In considering the weight to afford the medical testimony in the record, the ALJ must consider and clearly resolve inconsistencies between a claimant's treating physicians and that of the state agency physicians. That did not happen here. If the default rule is that strong, even controlling, weight must be given to a claimant's physicians, it follows that such a presumption may only be overcome with specific findings founded in contradictory medical evidence. The ALJ affirmatively chose to give "significant weight" to the opinion of the state agency physicians, specifically the State Assessment, but offered no reason to support this decision beyond a conclusory statement that the state agency physicians thoroughly reviewed the evidence and had knowledge of the regulations.[6] A review of the competing opinions highlights major discrepancies between the State Assessment completed by Dr. Aldridge and the Multiple Impairment Questionnaires filled out by Drs. Lankiewicz and Goodill. Dr. Lankiewicz treated Ms. Gibbs for at least three years; Dr. Goodill treated Ms. Gibbs for at least four years. Dr. Aldridge reviewed records and reached a conclusion based on her review. Given the drastic difference in experience treating Ms. Gibbs, it would seem that Drs. Lankiewicz and Goodill would have had a much better understanding of Ms. Gibbs' condition and limitations than Dr. Aldridge. To the extent that a state agency physician's opinion can be given great weight over that of the claimant's treating physicians, the ALJ has not properly explained the circumstances that would warrant such weight here. Thus, it was error for the ALJ to accord great weight to the opinion of the state agency physicians.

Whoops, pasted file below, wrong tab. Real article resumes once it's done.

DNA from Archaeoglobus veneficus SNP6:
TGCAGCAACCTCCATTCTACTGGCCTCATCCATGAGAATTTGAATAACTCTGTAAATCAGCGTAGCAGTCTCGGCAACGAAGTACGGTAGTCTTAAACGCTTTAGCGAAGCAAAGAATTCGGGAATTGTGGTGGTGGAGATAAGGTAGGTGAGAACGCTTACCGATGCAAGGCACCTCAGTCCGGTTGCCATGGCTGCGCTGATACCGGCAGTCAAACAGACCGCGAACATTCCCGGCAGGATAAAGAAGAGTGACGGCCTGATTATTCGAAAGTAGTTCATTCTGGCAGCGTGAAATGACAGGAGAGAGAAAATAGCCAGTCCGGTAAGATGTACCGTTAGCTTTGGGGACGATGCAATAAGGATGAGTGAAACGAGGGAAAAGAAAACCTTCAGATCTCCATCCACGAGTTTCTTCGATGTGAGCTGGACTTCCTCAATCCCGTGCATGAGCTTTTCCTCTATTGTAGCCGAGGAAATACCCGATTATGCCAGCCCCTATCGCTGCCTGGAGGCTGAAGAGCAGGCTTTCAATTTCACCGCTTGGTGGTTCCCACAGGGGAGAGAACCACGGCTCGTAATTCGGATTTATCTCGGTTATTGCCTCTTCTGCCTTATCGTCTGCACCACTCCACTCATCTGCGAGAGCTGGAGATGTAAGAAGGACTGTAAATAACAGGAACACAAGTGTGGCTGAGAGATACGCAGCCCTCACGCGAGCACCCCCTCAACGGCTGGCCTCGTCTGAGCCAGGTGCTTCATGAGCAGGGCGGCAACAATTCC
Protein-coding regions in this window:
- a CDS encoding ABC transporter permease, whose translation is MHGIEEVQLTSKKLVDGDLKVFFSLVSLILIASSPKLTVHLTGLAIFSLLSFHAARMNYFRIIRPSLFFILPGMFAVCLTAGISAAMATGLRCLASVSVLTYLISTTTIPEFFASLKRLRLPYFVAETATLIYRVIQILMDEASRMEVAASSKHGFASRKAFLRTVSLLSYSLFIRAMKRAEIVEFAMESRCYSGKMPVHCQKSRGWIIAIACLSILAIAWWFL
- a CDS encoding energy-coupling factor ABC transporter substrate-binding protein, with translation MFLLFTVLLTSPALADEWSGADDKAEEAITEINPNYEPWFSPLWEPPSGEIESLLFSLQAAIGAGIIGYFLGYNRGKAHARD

Since the ALJ afforded the state agency physicians too much weight without adequately explaining his reasons for rejecting the opinions of Ms. Gibbs' treating physicians, it was error for the ALJ to conclude Ms. Gibbs is capable of light work. Dr. Lankiewicz' conclusions indicate that Ms. Gibbs would be precluded from performing even a sedentary level of activity in the workplace.[7] (Tr. 432-39). Dr. Goodill's conclusions indicate that Ms. Gibbs would be able to complete some sedentary work activities.[8] (440-46). Finally, Dr. Aldridge's assessment indicates "that [Ms. Gibbs'] maintains a functionally sedentary level of activity, " but her assessment also indicates Ms. Gibbs' lifting ability was sufficient to support a finding that Ms. Gibbs could perform at least some light work activity.[9] (Tr. 318, 321). The ALJ concluded that he "finds that the claimant has the residual functional capacity to perform light work." (Tr. 26). The ALJ made this conclusion without properly explaining the reasons for discounting the reports of the treating physicians, and in so doing, improperly substituted his opinion for that of the medical professionals.